February 27, 1996
Director of Regulation and Compliance
National Association of Federal Credit Unions
P.O. Box 3769
Washington, D.C. 20007
Re: Branching Authority (Your January 23, 1996, Letter)
Dear Mr. Pryor:
You have asked us to reconsider our November 3, 1995, letter to USA Federal Credit Union regarding the credit union's ability to open branch offices. In that letter, we stated that, "if a credit union wants to open a branch office and serve new groups, it must determine if members currently within the FCU's field of membership to be served by the branch constitute a significant portion of all of the individuals to be served by the branch." We declined to offer an opinion on what constituted a "significant portion" leaving that discretion to NCUA regional offices. You stated that the regions "have already taken this letter as a broad new grant of power." We disagree.
An FCU does not need NCUA authorization to expand into new branches. The letter and the Chartering Manual address "significant portion" as it relates to "planned service facilities," that is, a proposed branch for the purpose of field of membership expansion. Chartering Manual, Chapter 2, Section II.A.1. In the Chartering Manual, the NCUA Board expressed its concern with the safety and soundness of opening branch offices where there were few existing members to be served. The underlying purpose of this policy is to prevent FCUs from using field of membership expansion as a primary reason for planning new branches. If an FCU wants to use a proposed branch to expand field of membership, then the Board will require that "[t]he current field of membership constitutes a significant portion of the total field of membership to be served initially by the proposed facility." Chartering Manual, Chapter 2, Section II.A.1. Consequently, if an FCU opens a new branch without having met the "significant portion" requirement, NCUA may restrict the credit union's ability to add new groups within the new branch's operational area.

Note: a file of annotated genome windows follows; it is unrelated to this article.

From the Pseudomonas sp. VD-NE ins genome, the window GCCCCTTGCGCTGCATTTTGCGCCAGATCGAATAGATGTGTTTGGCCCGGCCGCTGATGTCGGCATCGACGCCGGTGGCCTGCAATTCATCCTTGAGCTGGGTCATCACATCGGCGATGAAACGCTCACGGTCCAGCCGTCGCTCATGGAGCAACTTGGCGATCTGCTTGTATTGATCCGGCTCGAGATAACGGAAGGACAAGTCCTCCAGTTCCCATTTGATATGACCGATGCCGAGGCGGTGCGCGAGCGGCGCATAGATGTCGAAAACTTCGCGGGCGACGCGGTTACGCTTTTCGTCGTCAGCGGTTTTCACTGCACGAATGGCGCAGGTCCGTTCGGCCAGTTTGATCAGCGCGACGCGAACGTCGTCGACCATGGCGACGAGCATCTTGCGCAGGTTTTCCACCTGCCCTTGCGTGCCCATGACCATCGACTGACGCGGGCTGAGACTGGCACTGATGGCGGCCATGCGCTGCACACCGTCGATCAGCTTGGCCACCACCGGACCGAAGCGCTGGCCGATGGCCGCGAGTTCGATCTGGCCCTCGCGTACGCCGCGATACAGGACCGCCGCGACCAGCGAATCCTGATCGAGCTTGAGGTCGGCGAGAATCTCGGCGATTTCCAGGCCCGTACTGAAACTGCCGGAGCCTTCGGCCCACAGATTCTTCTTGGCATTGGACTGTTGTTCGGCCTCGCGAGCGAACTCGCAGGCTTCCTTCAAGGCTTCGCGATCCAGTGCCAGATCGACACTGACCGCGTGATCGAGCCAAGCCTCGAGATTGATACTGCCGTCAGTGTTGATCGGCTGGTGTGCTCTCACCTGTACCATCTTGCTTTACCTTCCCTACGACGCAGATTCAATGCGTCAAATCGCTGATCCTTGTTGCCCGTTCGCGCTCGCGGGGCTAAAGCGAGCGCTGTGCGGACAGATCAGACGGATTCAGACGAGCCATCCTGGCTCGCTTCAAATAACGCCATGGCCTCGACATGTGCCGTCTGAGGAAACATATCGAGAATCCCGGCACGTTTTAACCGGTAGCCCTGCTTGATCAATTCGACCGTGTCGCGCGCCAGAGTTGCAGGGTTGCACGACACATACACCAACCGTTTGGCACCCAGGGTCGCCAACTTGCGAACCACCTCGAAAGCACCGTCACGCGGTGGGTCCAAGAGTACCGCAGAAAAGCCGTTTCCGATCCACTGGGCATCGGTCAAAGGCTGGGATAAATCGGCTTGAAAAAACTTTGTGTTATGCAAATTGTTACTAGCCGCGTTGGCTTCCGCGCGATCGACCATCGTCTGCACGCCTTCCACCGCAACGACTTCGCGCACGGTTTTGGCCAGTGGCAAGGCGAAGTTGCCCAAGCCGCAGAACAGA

Without citing examples, you stated that regions are demanding evidence that proposed branches serve a large number of members without "any showing by the region that the branch might endanger the safety and soundness of the credit union and with no statement that the credit union is prospecting for new [Select Employee Groups] by opening the branch." The Chartering Manual does not require the NCUA to demonstrate a violation before considering evidence. Indeed, it would be inadvisable for NCUA to make any such allegation without first reviewing the "financial projections and/or a business plan supporting amendments around a service facility in order to determine the economic feasibility and to address any safety and soundness concerns of the amendment." Chartering Manual, Chapter 2, Section II.A.1.
We are currently reviewing the Chartering Manual including the issues raised in your letter. Although this will not be addressed in the upcoming proposed amendments to the Chartering Manual, we expect the NCUA Board will be giving us direction on some of these issues in the next few months for a proposed rule change later in the year. In the meantime, an FCU that believes its region has unfairly denied them the ability to expand branch operations is free to seek redress with the NCUA Board.
Robert M. Fenner